The purchase is in line with BNFL’s corporate strategy of becoming a leading global nuclear company able to provide a wide range of services in the nuclear cycle. The ABB unit employs 3000 people.

Bechtel to capture energy consulting market

US engineering and construction group Bechtel is to form an independent energy technology consulting business in a bid to capture deregulating and privatizing energy markets in the US and around the world. The new company – Nexant – will capitalize on its relationship with Bechtel.

Nexant hopes to capitalize on the deregulation trend in the USA, and on the privatizations underway in South America, Eastern Europe and other parts of the world. It will offer strategic, economic and regulatory advice for restructuring, privatization and bidding, as well as for web-based information services, advanced and renewable energy technologies and energy distribution and management services.

News digest

ABB Alstom downsizes: ABB Alstom Power is planning to cut 10 000 jobs from its 55 000-strong workforce over the next two years. Most of the cuts will come from its operations in France and Germany, it is believed. The company set aside euro700m for restructuring costs when it was formed last year.

Ballard collaborates: Canada’s Ballard Power Systems is to join with Coleman Powermate to develop a range of standby power products based on Ballard’s fuel cell technology. The companies will work to pursue opportunities and develop co-branded fuel cell products that will be made available through Coleman Powermate’s existing network of retailers in North America.

Capstone deal: Capstone Turbine Corp. and Mariah Energy Corp. have announced a marketing agreement in which Mariah will incorporate Capstone’s microturbine products into its combined heat and power systems. The first installation will be a commercial and residential building in Calgary, Canada.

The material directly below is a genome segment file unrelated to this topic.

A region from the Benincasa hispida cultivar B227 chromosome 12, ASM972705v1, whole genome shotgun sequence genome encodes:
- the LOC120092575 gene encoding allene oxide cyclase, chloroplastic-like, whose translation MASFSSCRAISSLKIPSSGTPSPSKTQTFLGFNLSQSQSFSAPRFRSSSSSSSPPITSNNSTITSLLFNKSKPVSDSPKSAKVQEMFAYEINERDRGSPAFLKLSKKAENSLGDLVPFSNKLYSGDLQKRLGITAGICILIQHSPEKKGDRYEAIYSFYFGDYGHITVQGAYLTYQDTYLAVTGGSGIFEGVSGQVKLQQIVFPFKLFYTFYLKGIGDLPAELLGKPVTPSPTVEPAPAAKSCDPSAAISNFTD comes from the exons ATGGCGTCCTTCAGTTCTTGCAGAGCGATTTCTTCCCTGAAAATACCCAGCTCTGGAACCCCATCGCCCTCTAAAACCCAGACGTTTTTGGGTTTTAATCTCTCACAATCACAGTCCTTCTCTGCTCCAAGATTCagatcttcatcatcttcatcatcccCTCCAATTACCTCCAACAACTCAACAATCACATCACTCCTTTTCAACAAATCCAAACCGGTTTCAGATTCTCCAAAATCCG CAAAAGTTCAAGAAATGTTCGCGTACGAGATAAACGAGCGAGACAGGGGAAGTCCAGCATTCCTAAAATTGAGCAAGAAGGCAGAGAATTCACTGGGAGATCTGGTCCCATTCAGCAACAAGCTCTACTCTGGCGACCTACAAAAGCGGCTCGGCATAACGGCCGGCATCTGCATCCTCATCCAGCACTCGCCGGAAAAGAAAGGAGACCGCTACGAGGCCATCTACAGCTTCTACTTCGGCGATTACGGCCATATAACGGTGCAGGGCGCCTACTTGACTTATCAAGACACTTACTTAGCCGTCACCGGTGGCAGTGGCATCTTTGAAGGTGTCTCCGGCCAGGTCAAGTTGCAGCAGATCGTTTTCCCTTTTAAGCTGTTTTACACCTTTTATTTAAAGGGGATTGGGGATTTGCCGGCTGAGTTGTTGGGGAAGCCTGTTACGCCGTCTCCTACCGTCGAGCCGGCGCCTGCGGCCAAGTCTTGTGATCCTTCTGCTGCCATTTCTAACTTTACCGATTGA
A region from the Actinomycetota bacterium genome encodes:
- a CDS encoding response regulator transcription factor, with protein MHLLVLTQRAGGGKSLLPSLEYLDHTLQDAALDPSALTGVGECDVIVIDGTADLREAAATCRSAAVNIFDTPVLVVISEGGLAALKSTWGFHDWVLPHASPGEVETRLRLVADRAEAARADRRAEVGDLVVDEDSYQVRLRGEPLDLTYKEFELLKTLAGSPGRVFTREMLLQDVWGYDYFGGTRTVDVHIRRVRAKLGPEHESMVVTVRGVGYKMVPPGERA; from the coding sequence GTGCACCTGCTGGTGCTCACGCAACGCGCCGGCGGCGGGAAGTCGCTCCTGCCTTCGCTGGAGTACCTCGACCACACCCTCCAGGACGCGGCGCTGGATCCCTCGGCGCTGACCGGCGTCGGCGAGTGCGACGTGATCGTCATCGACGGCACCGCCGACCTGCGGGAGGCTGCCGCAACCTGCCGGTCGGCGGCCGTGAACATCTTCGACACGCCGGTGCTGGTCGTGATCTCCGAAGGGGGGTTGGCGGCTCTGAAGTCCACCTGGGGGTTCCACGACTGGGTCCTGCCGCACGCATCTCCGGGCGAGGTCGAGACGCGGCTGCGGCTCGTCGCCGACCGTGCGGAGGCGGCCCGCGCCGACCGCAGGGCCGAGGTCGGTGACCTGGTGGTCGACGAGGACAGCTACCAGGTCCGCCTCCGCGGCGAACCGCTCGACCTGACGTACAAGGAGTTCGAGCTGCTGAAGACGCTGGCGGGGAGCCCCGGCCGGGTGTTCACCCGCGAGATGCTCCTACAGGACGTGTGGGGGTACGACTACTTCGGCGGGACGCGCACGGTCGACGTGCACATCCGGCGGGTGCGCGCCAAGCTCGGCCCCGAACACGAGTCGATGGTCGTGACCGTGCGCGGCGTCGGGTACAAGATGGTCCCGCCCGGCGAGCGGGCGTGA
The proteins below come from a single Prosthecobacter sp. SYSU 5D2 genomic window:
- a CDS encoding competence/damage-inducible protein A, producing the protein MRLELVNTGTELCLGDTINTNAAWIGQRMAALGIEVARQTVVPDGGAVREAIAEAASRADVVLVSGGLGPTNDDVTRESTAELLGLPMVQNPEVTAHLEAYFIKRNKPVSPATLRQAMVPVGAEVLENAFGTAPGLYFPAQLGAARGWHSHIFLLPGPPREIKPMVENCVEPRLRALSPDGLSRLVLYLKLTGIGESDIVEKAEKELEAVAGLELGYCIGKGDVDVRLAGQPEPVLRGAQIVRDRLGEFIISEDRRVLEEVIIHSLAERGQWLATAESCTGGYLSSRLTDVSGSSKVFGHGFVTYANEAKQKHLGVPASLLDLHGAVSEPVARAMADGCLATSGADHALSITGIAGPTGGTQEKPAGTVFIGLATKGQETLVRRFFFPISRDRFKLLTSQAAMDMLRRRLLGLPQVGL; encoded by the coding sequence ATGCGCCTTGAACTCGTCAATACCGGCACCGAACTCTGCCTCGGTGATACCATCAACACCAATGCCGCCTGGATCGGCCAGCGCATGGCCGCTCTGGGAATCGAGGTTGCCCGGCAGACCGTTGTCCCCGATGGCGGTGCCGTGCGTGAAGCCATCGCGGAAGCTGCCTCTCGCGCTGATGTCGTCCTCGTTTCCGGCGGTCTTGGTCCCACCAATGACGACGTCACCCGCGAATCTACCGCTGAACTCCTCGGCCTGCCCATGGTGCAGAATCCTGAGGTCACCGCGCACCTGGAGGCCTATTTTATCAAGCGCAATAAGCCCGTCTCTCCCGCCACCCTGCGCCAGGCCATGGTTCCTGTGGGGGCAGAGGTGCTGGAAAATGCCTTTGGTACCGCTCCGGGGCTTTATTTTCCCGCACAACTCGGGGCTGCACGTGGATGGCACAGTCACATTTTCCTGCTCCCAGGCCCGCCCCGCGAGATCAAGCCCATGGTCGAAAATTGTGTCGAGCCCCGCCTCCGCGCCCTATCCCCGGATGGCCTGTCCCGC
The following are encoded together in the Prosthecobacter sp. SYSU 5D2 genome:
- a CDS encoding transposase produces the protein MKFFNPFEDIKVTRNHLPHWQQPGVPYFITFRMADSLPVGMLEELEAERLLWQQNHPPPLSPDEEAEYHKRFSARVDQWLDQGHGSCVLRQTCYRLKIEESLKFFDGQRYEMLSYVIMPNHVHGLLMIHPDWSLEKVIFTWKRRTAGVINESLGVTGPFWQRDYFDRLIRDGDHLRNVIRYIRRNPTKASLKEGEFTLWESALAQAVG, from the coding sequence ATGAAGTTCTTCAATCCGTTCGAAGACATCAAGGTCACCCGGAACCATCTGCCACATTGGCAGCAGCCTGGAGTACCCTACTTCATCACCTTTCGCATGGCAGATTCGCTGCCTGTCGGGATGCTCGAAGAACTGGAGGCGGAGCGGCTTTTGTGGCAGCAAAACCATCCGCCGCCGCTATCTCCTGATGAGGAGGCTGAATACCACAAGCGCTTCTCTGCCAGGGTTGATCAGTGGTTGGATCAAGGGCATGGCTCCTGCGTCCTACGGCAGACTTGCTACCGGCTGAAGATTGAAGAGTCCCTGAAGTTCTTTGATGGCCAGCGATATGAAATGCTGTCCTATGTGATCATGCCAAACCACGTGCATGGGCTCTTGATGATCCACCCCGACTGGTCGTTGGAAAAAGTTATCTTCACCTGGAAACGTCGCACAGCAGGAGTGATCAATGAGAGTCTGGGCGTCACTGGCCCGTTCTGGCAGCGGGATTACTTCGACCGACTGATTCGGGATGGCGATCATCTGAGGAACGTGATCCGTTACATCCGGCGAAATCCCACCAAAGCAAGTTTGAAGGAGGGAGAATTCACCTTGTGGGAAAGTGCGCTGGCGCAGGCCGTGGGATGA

GE soars: General Electric has reported a 16 per cent rise in earnings for the three months to December 31, 1999. Net profits have surpassed the $10bn mark for the first time, driven largely by its power systems division which reported a 30 per cent increase in profit for 1999.

Plug Power success: Plug Power has announced that it built 52 complete fuel cell systems in 1999 which are undergoing testing both at the company’s own test sites and other offsite facilities. Its distribution partner, GE, plans to start selling Plug Power’s household fuel cell systems in early 2001.

Reliant in Europe: Houston-based Reliant Energy will form a new business unit – Reliant Energy Europe – which will encompass its recently acquired Dutch power generating company, NV UNA. Reliant will use the company to spearhead its European expansion plans.

Siemens acquisition: Siemens Energy and Automation is to buy Moore Products Co. for $170m. Siemens will make an all-cash tender for all of Moore’s outstanding common stock at a price of $54.71 per share. Siemens says that the acquisition will enhance its own portfolio of products.

Toshiba JV: Toshiba Corp. and Schneider Electrics SA are to join forces to develop compact, low-cost gas circuit breakers for use in air insulated substations. Toshiba will manufacture the key components, while Schneider will make the power switch and assemble the breaker. They will start to supply the products to their customers in spring 2001.